Hannah Arendt wrote “The Human Condition” 60 years ago, a time before fast fashion and single-use convenience items. Yet she already predicted the “waste economy.” It is almost shocking how her analysis is still just as valid today as it was in the 50ies.
Conditioned to Trashing?
Recently, I started re-reading a book I first encountered in my early college years—Hannah Arendt’s The Human Condition. Other than in college, this time I promised myself to read it more carefully 😉.
In general, I like reading some books again after some time has passed. However, I do not get to do it very often, because most of the time I’m just too curious about reading something new. Yet some books and texts do deserve that kind of attention, since are very dense and you can read them over and over again, discovering new things each time. So from time to time, I do let them draw me in again.
But most importantly, re-reading books gives me a better appreciation for what has happened to me in the meantime, for the new place that I’m in, or for the new perspectives I gained.
Being in the mindset of zero waste and all that, this time I started noticing things that I absolutely did not expect to find in Arendt’s book. Especially since it was first published in 1958, meaning that all the superabundance we live in today could, at the most, be surmised. From what I remembered, I was expecting something critical on capitalism and consumerism, but certainly nothing on wastefulness and abundance.
Have We Become a Waste Economy?
In the chapters on labor and work, Arendt concludes that our lifestyle has reached the point that
“our whole economy has become a waste economy, in which things must be almost as quickly devoured and discarded as they have appeared in the world” (The Human Condition, 134).
And now let’s remember that Arendt’s world, about some 60 years ago, was by no means as crowded with fast fashion and other short-lived superfluous items as our world is today.
How did it come to that? Piggy-bag riding on her famous distinction of labor and work, she also introduces a distinction of consumables and usables.
Consumables are the product of our bodily labor, like fruits and veggies. If not consumed relatively quickly, they decay. So, no matter whether consumed or not, we are always in the condition of having to produce more consumables.
Usables, however, are the product of work with our hands, typically of the crafts, and are more permanent and durable. So, ideally, we only need one table or one cast iron pan in our entire life (and sometimes they can even be passed down to the next generation). In a growth-based economy, however, this longevity is a problem.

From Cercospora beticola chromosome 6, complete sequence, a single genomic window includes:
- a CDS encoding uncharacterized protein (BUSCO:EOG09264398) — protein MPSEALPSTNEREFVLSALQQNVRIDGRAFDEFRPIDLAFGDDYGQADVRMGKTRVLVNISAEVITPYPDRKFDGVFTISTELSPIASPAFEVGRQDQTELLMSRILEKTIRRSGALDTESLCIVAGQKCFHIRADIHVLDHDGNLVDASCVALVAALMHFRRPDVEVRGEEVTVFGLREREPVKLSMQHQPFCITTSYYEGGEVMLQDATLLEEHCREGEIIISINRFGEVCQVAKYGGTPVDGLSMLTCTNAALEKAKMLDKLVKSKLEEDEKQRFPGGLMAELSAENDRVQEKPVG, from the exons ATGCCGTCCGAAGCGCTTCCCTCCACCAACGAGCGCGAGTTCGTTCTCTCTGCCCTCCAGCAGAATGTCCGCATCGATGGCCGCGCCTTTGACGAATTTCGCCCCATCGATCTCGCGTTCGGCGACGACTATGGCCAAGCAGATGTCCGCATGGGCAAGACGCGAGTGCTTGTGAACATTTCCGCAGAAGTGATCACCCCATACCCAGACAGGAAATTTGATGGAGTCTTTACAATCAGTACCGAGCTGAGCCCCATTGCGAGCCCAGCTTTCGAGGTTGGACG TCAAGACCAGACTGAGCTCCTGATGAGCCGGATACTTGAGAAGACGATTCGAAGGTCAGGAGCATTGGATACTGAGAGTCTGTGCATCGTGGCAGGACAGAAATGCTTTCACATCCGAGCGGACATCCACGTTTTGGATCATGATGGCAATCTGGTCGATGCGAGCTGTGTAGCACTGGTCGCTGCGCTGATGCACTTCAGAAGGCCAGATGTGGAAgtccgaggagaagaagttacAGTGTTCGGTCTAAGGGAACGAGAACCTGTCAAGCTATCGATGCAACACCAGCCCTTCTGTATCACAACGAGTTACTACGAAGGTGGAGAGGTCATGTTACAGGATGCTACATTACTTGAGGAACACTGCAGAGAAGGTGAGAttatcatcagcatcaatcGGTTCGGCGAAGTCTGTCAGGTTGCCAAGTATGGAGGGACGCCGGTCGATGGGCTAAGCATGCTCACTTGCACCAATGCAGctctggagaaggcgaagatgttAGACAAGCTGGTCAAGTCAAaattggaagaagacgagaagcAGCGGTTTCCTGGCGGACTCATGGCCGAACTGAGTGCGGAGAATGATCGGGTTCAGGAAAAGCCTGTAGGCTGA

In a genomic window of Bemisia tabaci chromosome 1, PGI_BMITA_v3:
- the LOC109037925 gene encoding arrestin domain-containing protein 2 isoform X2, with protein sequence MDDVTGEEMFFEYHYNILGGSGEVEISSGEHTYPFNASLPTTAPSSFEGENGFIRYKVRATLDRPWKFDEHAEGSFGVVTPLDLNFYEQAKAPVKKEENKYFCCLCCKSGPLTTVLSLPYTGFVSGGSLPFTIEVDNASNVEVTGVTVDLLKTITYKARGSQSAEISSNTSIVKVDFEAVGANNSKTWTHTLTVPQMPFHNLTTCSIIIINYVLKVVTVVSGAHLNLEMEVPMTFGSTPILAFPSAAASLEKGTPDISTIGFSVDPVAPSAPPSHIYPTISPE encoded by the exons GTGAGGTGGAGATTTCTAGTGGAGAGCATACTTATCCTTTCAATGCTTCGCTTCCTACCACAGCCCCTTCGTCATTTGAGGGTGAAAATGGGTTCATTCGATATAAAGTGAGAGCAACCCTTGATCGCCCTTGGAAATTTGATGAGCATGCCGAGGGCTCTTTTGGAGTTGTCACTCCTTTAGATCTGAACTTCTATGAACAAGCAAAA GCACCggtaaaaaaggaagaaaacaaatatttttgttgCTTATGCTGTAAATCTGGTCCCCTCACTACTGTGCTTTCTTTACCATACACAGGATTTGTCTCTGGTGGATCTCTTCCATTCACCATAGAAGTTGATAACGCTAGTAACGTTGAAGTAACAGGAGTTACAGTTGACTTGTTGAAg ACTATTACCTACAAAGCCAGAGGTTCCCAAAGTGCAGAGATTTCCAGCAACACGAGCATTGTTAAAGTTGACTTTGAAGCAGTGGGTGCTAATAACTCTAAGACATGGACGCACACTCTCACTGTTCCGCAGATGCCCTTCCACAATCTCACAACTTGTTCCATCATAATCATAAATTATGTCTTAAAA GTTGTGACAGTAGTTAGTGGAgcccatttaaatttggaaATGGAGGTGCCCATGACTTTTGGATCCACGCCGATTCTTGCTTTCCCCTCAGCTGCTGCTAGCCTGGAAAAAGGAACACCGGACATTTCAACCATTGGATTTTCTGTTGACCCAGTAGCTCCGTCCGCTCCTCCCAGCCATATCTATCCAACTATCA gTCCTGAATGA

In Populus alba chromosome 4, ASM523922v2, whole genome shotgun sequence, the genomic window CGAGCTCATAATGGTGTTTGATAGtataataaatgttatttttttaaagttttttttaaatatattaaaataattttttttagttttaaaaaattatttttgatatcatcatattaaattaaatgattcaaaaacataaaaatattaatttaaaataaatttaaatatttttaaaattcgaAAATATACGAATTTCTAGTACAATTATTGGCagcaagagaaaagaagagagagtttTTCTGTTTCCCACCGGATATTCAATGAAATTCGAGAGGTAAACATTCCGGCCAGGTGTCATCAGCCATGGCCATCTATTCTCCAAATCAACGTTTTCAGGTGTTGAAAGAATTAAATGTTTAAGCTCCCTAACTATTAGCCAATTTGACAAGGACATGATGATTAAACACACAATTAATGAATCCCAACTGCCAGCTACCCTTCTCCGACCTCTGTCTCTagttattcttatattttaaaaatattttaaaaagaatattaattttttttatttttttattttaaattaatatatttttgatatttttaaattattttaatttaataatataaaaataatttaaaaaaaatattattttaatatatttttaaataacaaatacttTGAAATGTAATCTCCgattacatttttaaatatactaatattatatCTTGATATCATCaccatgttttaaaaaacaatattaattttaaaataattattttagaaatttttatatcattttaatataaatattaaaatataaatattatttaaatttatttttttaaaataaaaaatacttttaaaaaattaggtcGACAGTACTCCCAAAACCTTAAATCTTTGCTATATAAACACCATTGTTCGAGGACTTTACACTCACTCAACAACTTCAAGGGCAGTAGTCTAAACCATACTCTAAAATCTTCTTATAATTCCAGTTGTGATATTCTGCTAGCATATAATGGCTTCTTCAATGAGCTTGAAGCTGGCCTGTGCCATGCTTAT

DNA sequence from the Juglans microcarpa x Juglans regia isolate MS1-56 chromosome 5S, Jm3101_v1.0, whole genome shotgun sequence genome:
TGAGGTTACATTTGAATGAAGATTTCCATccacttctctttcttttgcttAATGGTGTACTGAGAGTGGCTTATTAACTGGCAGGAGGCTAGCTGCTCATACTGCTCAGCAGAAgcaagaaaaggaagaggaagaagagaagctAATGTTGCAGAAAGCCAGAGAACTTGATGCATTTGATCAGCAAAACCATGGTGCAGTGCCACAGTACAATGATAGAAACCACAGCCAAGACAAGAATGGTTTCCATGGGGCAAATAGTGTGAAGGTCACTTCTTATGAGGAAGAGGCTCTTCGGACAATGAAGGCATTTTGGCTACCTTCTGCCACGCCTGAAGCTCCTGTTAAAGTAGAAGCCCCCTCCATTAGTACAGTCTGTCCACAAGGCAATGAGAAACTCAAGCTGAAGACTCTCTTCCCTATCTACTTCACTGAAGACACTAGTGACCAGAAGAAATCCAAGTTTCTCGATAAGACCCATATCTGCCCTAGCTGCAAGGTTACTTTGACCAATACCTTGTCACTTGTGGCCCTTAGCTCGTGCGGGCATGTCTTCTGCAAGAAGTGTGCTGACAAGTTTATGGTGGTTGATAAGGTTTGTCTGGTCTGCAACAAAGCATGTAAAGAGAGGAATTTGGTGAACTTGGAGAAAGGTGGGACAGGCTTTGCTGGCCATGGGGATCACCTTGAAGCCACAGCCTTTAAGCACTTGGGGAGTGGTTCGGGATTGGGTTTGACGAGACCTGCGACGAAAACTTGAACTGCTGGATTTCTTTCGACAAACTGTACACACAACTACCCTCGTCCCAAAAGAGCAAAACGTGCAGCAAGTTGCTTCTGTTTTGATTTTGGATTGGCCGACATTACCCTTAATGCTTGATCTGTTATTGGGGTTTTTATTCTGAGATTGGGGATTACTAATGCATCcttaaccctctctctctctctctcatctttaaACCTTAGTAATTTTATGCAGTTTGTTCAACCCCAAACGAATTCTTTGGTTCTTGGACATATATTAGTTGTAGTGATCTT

When everybody has enough pans and clothes, and we want to keep producing furniture, pans, and clothes, how do we sell all those new items? How do we make durable usables decay?
Planned Obsolescence and (Fast) Fashion
And that’s where (fast) fashion and planned obsolescence come in. We have to make sure to continuously devalue all products by making durable items transient.
Throwing away a durable item means to declare that it is of no use anymore, to no one. This way, Arendt writes, we start
“treating all use objects as though they were consumer goods so that a chair or a table is now consumed as rapidly as a dress and a dress used up almost as quickly as food.” The Human Condition, 124).
Nevertheless, materially all these treated-as-consumables remain durable. Like we know from the vast amounts of plastic in the oceans, there is no “away”.
In a growth mindset, we simply don’t care enough about its natural counterpart: decay. Thrown away plastics might have disappeared from our lives, but it will stay on our planet, and will, eventually, make its way back into our lives on beaches or our plates.
Designed to Be Trashed
And this treatment of goods fits, Arendt continues, the way we produce them. Ever since the industrial revolution and the division of labor, things like tables and dresses aren’t crafted anymore. We have replaced all craftsmanship with the dull micro tasks that are necessary to keep the machines of mass production running.
You could say that by devaluing the efforts to produce a table, we devalue the product as well. And this seems to give us the permission to throw away tables and dresses like dirt simply because we don’t want to own them anymore (by the way: keeping them in the storage for the slim probability of a second life means paying for storage space until we have the courage to give those items away for good).
Be Home on Earth
Arendt also asks: Consider that making a home means to accustom yourself to the things you use, then how can we ‘be at home on earth’ when there is a constant flux of things coming in and things being tossed and we furnish our lives with worthless throw-away
We are prone to forget that to produce use objects, we so thoughtlessly toss away, we need material that is
“removed […] from its natural location, either killing a life process, as in the case of the tree which must be destroyed in order to provide wood, or interrupting one of nature’s slower processes, as in the case of iron, stone, or marble torn out of the womb of the earth” (The Human Condition, 139).
Arendt continues that, rather than being at home on earth, we conduct ourselves “as lord and master of the whole earth”, of the same earth we thereby destroy. In every fabrication of a use object we carry this “element of violation” and we have “always been a destroyer of nature”.
Re-reading Arendt, it appears that the workings of capitalism have been accustoming us for today’s strategies of fast fashion and planned obsolescence for a very long time.
Well, I hope some of this resonates with you. Let me know if you think that this is just my focus on sustainable lifestyles and zero waste talking here and I am just reading way too much stuff into that.